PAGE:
Staking a claim for a functional food or beverage can set a product apart in the marketplace. Current trends in new product development and sales of functional foods and beverages show that industry is ready to supply the consumer with condition-specific products.
The Nutrition Labeling and Education Act of 1990 (NLEA) amended the Food Drug and Cosmetic Act (FD&C) to allow for claims for foods and dietary supplements, provided certain conditions were met. One type of claim allowed--the nutrient content claim--characterizes the level of a nutrient in a food, including dietary supplements. The NLEA also allowed for other claims for foods, food ingredients and dietary supplement ingredients, as discussed below.
With the new demand for “functional foods,” the lines between dietary supplements and foods have become blurred. FDA has not formally defined the terms “functional food” or “neutraceutical,” although use of the terms is commonplace. Health claims, qualified health claims and structure-function claims are permitted for food and dietary supplement ingredients. Both health and qualified health claims allow for labeling that indicates that the ingredient reduces the risk of a particular disease and requires pre-market approval of the claim wording by FDA. In addition, structure-function claims also allow labeling that indicates that the ingredient affects the structure of function of the body; however, these claims do not undergo a pre-approval process.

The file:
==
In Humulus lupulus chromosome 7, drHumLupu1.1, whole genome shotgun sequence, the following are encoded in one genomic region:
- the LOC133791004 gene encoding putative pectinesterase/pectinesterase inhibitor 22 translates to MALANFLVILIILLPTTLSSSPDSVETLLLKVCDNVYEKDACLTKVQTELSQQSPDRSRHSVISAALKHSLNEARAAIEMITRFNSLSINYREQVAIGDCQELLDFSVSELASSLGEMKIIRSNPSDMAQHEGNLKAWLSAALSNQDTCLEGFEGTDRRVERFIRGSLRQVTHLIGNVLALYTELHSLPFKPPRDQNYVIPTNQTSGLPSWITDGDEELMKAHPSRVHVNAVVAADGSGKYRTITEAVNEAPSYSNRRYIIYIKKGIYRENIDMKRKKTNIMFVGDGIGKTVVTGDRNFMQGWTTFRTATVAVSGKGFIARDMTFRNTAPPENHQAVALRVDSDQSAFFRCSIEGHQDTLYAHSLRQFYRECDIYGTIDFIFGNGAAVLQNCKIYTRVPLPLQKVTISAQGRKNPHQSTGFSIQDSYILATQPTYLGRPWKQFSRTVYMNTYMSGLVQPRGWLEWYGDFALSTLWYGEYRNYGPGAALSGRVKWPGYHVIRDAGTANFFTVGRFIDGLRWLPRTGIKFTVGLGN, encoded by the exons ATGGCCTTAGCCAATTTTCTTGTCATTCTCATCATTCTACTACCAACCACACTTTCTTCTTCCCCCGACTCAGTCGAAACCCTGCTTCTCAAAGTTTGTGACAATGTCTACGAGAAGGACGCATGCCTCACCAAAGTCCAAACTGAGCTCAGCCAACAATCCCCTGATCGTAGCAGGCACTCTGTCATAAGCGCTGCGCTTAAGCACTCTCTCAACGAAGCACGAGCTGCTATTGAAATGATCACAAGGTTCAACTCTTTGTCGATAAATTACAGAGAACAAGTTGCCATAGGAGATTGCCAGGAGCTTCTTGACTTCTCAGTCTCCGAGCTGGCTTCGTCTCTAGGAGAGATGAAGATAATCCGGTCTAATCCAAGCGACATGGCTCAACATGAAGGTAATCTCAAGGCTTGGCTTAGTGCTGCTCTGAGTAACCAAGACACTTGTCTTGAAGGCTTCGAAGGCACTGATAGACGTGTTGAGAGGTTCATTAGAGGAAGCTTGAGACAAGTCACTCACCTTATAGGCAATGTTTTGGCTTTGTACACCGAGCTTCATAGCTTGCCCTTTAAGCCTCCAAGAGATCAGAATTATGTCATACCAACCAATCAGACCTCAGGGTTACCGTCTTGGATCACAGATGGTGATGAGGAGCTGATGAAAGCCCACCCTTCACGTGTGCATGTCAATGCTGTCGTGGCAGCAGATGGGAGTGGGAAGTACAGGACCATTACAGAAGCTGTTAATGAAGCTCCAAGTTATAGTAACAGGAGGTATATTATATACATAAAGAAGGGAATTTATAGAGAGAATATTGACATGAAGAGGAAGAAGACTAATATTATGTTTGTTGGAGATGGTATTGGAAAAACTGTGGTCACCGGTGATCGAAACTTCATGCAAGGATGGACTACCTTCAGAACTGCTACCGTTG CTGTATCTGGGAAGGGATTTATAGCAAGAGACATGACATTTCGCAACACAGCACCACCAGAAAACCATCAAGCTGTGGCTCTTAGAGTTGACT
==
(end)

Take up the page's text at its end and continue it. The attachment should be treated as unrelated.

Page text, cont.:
Health claims (HC) are considered by many in industry to be the gold standard of claims. With strong language describing the benefits of risk reduction of disease, it is easy to understand why. An example of an HC
HCs are approved in one of two ways: 1) petition the FDA to issue a regulation authorizing a health claim or 2) obtain a published “authoritative statement.” The authoritative statement may be obtained from a scientific body of the U.S. government with official responsibility for public health protection, or research directly relating to human nutrition about the relationship between a nutrient and a disease or disease prevention-related condition. These authoritative bodies include, but are not limited to, the National Institutes of Health, the Centers for Disease Control and Prevention and the National Academy of Sciences.
Regardless of which path is taken, the FDA will review the health claim using the Significant Scientific Agreement (SSA) standard. This standard, derived from 21 U.S.C. 343 (r)(3)(B)(i), provides that FDA shall authorize a health claim to be used on conventional foods, if the agency "determines based on the totality of the publicly available evidence (including evidence from well-designed studies conducted in a manner which is consistent with generally recognized scientific procedures and principles), that there is significant scientific agreement among experts qualified by scientific training and experience to evaluate such claims, that the claim is supported by such evidence."
Qualified Health Claims
In contrast to HCs, qualified health claims (QHCs)